David Bowie was honoured at a special memorial concert in New York on Thursday night. Stars including Debbie Harry, Cyndi Lauper and former REM frontman Michael Stipe performed at Carnegie Hall, in the first of two tributes to the Ziggy Stardust singer.
While Blondie singer Debbie took to the stage to perform Starman, The Flaming Lips were joined by Star Wars character Chewbacca for a rendition of Life on Mars.
Debbie Harry performed at a memorial concert for David Bowie
John Lennon's son Sean Ono Lennon also joined the line-up at the sold out concert, where Michael Stipe performed David's famous hit Ashes to Ashes.
DAVID BOWIE: A LOOK BACK AT AN INCREDIBLE LIFE IN PICTURES
The concert was originally billed as a retrospective of David's incredible career, with a number of artists scheduled to take part and perform some of the musician's most famous songs. However after David passed away in January, organisers decided to go ahead with the show as a memorial concert instead.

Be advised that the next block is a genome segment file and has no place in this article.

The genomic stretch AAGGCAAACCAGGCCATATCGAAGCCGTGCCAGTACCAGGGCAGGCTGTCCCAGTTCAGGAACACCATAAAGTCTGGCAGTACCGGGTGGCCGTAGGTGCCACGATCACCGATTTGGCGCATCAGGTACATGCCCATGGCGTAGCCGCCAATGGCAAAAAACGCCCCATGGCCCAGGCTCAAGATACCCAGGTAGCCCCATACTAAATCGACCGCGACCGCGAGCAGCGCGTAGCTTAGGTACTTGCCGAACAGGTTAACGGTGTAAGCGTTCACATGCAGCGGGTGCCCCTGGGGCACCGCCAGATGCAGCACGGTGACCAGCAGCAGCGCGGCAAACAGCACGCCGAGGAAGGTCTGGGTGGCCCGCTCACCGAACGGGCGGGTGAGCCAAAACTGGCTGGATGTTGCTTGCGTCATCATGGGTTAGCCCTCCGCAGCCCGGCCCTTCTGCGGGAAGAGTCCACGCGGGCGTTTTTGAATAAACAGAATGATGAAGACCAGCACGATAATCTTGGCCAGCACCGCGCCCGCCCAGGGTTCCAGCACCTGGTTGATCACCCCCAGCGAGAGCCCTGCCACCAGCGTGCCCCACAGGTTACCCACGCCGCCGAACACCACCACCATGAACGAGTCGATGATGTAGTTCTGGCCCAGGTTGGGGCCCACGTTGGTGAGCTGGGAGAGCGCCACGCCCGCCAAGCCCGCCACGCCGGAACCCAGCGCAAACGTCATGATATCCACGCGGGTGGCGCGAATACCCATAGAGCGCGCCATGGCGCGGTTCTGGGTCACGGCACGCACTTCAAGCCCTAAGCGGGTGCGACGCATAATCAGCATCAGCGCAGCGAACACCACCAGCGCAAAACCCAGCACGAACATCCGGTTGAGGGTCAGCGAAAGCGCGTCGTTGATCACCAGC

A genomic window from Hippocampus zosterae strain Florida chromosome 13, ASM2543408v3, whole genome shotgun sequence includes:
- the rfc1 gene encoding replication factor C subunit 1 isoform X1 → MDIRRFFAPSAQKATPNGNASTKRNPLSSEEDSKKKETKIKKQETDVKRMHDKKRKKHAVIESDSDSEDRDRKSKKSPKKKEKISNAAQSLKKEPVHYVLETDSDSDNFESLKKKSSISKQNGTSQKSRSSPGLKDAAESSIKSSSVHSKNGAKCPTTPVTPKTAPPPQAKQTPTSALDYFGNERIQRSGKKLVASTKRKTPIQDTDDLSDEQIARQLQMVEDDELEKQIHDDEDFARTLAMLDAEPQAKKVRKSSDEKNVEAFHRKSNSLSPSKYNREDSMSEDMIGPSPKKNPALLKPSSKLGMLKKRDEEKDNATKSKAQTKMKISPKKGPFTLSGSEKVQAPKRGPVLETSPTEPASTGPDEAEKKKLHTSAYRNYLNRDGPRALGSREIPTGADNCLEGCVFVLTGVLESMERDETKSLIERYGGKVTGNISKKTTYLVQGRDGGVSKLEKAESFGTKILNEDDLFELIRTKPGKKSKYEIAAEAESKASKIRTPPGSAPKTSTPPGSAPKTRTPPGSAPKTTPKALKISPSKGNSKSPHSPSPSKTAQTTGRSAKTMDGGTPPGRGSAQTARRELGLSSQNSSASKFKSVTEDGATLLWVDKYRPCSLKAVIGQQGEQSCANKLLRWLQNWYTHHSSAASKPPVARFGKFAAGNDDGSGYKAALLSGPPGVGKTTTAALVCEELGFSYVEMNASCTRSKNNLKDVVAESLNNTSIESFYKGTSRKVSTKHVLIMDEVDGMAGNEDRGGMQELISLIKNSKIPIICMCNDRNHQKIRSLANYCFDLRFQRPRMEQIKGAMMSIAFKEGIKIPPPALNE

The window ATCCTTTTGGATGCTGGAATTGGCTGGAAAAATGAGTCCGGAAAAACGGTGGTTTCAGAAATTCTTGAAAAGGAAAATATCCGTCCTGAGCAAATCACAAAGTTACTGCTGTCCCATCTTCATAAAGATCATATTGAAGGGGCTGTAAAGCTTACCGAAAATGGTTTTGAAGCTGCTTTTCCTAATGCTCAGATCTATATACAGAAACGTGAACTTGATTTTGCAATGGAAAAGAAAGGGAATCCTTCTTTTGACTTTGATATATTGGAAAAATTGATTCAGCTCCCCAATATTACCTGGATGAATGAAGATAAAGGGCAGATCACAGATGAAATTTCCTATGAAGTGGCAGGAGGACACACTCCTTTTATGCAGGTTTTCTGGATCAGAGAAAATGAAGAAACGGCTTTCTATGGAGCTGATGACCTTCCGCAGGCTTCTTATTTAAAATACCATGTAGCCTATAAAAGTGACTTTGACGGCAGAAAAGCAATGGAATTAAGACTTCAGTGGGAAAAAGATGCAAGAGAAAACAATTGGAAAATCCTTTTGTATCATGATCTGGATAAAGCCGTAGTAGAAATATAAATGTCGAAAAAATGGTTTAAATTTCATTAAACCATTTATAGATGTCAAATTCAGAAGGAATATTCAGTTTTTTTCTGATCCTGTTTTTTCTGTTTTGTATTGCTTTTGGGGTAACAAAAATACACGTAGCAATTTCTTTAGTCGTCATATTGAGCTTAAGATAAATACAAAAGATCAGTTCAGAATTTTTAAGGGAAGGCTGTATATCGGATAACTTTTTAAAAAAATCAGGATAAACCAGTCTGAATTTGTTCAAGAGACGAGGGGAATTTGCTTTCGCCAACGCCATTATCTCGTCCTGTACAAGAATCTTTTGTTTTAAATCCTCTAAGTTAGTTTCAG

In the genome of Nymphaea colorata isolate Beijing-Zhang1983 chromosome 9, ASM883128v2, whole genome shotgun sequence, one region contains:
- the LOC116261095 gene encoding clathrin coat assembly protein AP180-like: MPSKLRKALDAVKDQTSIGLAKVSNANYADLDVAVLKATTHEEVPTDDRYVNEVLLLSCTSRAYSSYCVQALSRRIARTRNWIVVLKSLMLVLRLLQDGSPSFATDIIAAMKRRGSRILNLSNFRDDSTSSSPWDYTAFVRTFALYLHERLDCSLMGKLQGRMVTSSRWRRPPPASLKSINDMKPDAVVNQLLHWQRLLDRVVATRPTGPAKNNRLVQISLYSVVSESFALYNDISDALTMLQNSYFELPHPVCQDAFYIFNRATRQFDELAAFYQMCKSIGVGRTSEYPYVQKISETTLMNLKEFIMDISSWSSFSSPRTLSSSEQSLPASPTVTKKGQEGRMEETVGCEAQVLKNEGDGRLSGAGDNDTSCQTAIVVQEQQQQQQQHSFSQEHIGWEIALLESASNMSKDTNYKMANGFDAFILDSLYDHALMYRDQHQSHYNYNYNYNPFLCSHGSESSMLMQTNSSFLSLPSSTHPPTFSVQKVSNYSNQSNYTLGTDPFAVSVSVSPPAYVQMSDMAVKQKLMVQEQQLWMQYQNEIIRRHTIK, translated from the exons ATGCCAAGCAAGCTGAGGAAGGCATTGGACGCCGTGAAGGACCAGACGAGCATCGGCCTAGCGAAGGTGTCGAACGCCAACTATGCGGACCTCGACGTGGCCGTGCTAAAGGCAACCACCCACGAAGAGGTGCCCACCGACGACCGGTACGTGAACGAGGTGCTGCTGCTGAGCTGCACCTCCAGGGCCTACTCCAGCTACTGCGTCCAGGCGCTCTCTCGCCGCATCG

Cyndi Lauper also took to the stage at New York's Carnegie Hall
"This year's concert will certainly be remembered as a poignant celebration of his music by his friends, peers and fans," an announcement made on the venue's official website said. "We are all deeply saddened by this news. The timing of our public on-sale date is bizarre in its timing and the show is taking on many more emotions."
A second concert dedicated to the iconic musician is set to take place at Radio City Music Hall on Friday night, and will be streamed online for a recommended charity donation of £15. A diverse array of acts will be taking to the stage for the sold out show, including Mumford and Sons, Pixies and Bette Midler.
David Bowie passed away in January
The performances come just a week after it was confirmed that plans are in place to develop a permanent memorial to David in his hometown of Brixton. A mural which depicts David's Ziggy Stardust alter ego will be listed to ensure its protection, and it has even been suggested that the road it is on will be renamed to honour the much-loved musician.